The source is the textbook I used in my Nutrition class in college for my major. This is derived from many different scientific studies. The book is from 2006. Your body uses considerably more than 1-1.5 liters. I've learned this from multiple biology classes as well. I think the myth here is the 1-1.5 liters that the body expends during the day.

What studies was it derived from? What is the name of the book?

sCaRz*Of*PaiN
03-17-2006, 01:58 PM
Nutrition: Concepts and Controversies

ArchAngel777
03-17-2006, 02:22 PM
So, let me get this straight. According to you, 104 ounces for average joe is correct because your science book which was revised in 2006 says so? But, you are discounting Dr. Valtin's claim that "No scientific evidence to support the 8 X 8oz glasses of water theory"?

At this point, I'd have to ask where the studies are in this book of yours and what references they cited. If they are giving a daily water intake, then they should have sound evidence for the recomendation. That would then put this issue to rest.

sCaRz*Of*PaiN
03-17-2006, 02:27 PM
His claims are wrong. And what I said wasn't the 8x8 theory.

And it's a scientific textbook. There's almost 200 references to this chapter on water intake alone. And most of them are from scientific journals.

ArchAngel777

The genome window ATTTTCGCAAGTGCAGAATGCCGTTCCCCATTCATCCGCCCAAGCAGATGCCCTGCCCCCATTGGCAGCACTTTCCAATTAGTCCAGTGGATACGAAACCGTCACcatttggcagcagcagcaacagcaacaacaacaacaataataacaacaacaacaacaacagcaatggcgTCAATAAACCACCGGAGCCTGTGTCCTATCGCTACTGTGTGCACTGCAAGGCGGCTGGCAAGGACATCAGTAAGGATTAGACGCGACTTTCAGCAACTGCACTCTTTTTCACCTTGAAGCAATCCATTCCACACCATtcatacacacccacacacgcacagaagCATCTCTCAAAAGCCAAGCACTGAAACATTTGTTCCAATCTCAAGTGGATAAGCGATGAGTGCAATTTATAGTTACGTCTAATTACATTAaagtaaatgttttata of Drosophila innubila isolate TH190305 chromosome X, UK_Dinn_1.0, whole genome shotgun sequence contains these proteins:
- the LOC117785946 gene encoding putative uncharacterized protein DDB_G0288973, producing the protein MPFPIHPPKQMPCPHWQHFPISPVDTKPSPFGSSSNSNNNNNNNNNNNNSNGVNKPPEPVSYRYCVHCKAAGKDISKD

03-17-2006, 02:32 PM
His claims are wrong. And what I said wasn't the 8x8 theory.

And it's a scientific textbook. There's almost 200 references to this chapter on water intake alone. And most of them are from scientific journals.

Have you checked out the references? When I get to the library or book store, I will check out those references. I want to see for myself on this issue. Since I have done a search on google and cannot FIND anything supporting water intake that large. Maybe I havn't searched hard enough... But if proper research has been done, then this issue would be all over the web as far as the "truth" is concerned.

sCaRz*Of*PaiN
03-17-2006, 02:36 PM
That's why the web isn't always the best source for information. There are so many references in the back of this book it makes my eyes bleed. I'll PM you with the references later when I have more time to look over them (I have to pull out ones specific to water intake). =)

ArchAngel777
03-17-2006, 02:39 PM
That would be awesome.

Thanks,

Gabriel

Jordanbcool
03-17-2006, 02:40 PM
What a huge waste of time.

DRINK AS MUCH WATER AS YOU WANT.

Christ, are the specifics that hard to come up with?

Next you guys will start arguing about how much oxygen we need to take in each day to live healthy lives.

It would be more helpful if everyone stopped trying to prove everyone else wrong.

-jordan

sCaRz*Of*PaiN
03-17-2006, 02:40 PM
Your post provided nothing constructive. Thanks. Try NOT tainting every thread you post in. We're having a discussion. You're just being bitter for no reason.

ArchAngel777
03-17-2006, 02:46 PM
What a huge waste of time.

DRINK AS MUCH WATER AS YOU WANT.

Christ, are the specifics that hard to come up with?

Next you guys will start arguing about how much oxygen we need to take in each day to live healthy lives.

It would be more helpful if everyone stopped trying to prove everyone else wrong.

-jordan

Jordan, actually, the reason I bring up things like this, or rather, debate them is because I typically learn many things and then can correct them. That way, for instance, once I am done researching this issue, whatever conclusion I come too, I can then update it in my personal advice category.